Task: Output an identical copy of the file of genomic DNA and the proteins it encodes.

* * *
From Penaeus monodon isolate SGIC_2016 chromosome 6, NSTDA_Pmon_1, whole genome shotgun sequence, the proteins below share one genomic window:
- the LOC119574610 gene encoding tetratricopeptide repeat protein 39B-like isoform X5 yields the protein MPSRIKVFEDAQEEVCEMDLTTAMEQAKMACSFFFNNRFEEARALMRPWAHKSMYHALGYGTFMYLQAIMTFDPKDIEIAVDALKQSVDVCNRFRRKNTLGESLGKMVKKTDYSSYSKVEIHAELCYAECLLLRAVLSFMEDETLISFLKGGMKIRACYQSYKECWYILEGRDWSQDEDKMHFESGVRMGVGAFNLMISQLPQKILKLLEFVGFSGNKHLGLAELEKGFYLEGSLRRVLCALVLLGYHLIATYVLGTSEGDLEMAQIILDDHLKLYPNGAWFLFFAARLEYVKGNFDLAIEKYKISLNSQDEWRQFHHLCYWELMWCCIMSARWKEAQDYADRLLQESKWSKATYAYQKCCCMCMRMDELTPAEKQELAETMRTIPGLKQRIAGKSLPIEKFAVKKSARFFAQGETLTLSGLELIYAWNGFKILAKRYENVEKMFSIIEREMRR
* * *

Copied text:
From Penaeus monodon isolate SGIC_2016 chromosome 6, NSTDA_Pmon_1, whole genome shotgun sequence, the proteins below share one genomic window:
- the LOC119574610 gene encoding tetratricopeptide repeat protein 39B-like isoform X5 yields the protein MPSRIKVFEDAQEEVCEMDLTTAMEQAKMACSFFFNNRFEEARALMRPWAHKSMYHALGYGTFMYLQAIMTFDPKDIEIAVDALKQSVDVCNRFRRKNTLGESLGKMVKKTDYSSYSKVEIHAELCYAECLLLRAVLSFMEDETLISFLKGGMKIRACYQSYKECWYILEGRDWSQDEDKMHFESGVRMGVGAFNLMISQLPQKILKLLEFVGFSGNKHLGLAELEKGFYLEGSLRRVLCALVLLGYHLIATYVLGTSEGDLEMAQIILDDHLKLYPNGAWFLFFAARLEYVKGNFDLAIEKYKISLNSQDEWRQFHHLCYWELMWCCIMSARWKEAQDYADRLLQESKWSKATYAYQKCCCMCMRMDELTPAEKQELAETMRTIPGLKQRIAGKSLPIEKFAVKKSARFFAQGETLTLSGLELIYAWNGFKILAKRYENVEKMFSIIEREMRR